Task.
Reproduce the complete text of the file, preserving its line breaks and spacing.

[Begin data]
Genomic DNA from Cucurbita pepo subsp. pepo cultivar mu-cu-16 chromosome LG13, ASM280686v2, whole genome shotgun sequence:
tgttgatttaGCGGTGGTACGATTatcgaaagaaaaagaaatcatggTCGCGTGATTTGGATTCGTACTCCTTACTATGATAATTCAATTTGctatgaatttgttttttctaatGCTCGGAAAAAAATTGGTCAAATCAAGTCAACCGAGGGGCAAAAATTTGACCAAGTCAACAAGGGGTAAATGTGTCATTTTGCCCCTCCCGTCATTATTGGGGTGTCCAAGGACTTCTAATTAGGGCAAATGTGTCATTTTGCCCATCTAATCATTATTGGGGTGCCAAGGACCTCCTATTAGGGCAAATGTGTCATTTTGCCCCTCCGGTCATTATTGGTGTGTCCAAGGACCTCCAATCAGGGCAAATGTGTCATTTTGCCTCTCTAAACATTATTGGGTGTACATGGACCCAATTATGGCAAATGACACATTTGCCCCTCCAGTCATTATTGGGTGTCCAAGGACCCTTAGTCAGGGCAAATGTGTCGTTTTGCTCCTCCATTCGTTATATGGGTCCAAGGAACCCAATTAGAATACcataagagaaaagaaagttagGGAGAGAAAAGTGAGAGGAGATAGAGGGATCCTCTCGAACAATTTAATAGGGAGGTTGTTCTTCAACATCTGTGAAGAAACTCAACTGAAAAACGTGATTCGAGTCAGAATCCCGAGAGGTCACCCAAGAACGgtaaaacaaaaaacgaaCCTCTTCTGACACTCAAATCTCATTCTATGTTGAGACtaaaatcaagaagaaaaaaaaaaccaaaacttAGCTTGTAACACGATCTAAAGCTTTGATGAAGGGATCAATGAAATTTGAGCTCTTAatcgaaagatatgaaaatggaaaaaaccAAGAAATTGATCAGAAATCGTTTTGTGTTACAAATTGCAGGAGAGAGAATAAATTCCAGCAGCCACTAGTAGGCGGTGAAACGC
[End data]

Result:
Genomic DNA from Cucurbita pepo subsp. pepo cultivar mu-cu-16 chromosome LG13, ASM280686v2, whole genome shotgun sequence:
tgttgatttaGCGGTGGTACGATTatcgaaagaaaaagaaatcatggTCGCGTGATTTGGATTCGTACTCCTTACTATGATAATTCAATTTGctatgaatttgttttttctaatGCTCGGAAAAAAATTGGTCAAATCAAGTCAACCGAGGGGCAAAAATTTGACCAAGTCAACAAGGGGTAAATGTGTCATTTTGCCCCTCCCGTCATTATTGGGGTGTCCAAGGACTTCTAATTAGGGCAAATGTGTCATTTTGCCCATCTAATCATTATTGGGGTGCCAAGGACCTCCTATTAGGGCAAATGTGTCATTTTGCCCCTCCGGTCATTATTGGTGTGTCCAAGGACCTCCAATCAGGGCAAATGTGTCATTTTGCCTCTCTAAACATTATTGGGTGTACATGGACCCAATTATGGCAAATGACACATTTGCCCCTCCAGTCATTATTGGGTGTCCAAGGACCCTTAGTCAGGGCAAATGTGTCGTTTTGCTCCTCCATTCGTTATATGGGTCCAAGGAACCCAATTAGAATACcataagagaaaagaaagttagGGAGAGAAAAGTGAGAGGAGATAGAGGGATCCTCTCGAACAATTTAATAGGGAGGTTGTTCTTCAACATCTGTGAAGAAACTCAACTGAAAAACGTGATTCGAGTCAGAATCCCGAGAGGTCACCCAAGAACGgtaaaacaaaaaacgaaCCTCTTCTGACACTCAAATCTCATTCTATGTTGAGACtaaaatcaagaagaaaaaaaaaaccaaaacttAGCTTGTAACACGATCTAAAGCTTTGATGAAGGGATCAATGAAATTTGAGCTCTTAatcgaaagatatgaaaatggaaaaaaccAAGAAATTGATCAGAAATCGTTTTGTGTTACAAATTGCAGGAGAGAGAATAAATTCCAGCAGCCACTAGTAGGCGGTGAAACGC